Insulin-like growth factor-1 is essential to the increased mortality caused by excess growth hormone: a case of thyroid cancer and non-Hodgkin's lymphoma in a patient with pituitary acromegaly

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Published on Tuesday, 07 July 2015

Abstract

The effects of growth hormone are mediated in part by stimulating the production of insulin-like growth factor-1.

Insulin-like growth factor-1 has significant effects on cell proliferation and differentiation, it is a potent mitogen, and it is a powerful inhibitor of programmed cell death (apoptosis).

Insulin-like growth factor-1 also has a well-established role in the transformation of normal cells to malignant cells.

Case reports on a possible association between elevated growth hormone and cancer risk in a variety of patient groups have been published.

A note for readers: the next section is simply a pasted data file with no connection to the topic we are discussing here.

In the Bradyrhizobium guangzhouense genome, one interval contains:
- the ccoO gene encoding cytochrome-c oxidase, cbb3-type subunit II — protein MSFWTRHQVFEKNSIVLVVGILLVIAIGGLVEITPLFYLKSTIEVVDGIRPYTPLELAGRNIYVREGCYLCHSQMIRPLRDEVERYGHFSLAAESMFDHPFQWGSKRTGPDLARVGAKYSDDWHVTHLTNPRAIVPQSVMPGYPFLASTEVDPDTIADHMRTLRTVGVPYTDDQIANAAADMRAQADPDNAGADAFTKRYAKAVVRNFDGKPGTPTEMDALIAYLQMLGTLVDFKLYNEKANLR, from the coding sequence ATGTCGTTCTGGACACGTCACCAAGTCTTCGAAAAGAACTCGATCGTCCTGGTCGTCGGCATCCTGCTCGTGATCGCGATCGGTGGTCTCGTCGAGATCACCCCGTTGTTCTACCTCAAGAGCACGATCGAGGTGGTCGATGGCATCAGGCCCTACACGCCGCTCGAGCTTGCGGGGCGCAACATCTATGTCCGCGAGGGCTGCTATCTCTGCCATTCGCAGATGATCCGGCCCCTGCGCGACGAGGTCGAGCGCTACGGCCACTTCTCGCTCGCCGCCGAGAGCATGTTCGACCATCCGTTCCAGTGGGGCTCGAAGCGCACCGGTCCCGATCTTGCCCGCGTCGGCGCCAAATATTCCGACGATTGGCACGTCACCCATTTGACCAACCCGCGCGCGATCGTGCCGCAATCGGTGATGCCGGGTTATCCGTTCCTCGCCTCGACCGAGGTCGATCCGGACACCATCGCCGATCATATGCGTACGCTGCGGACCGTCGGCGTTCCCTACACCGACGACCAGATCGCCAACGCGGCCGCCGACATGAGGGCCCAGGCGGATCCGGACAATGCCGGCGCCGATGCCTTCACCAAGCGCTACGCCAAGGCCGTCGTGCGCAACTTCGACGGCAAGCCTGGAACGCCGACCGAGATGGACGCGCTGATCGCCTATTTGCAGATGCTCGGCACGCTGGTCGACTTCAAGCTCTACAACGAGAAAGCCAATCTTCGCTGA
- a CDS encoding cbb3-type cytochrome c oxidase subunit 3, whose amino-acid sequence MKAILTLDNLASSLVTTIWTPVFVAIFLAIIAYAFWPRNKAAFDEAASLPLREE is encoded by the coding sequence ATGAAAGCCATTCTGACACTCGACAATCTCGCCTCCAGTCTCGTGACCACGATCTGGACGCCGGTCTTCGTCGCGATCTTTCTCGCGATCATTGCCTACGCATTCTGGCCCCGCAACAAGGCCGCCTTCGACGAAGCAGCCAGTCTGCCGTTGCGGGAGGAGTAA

Here, we describe clinical and laboratory findings for a patient with acromegaly who first developed thyroid cancer, and then, in the follow up period, probably due to poorly controlled insulin-like growth factor-1 levels, developed a large cell non-Hodgkin's lymphoma.

A search revealed that a case with these peculiarities had not previously been reported.

 

 

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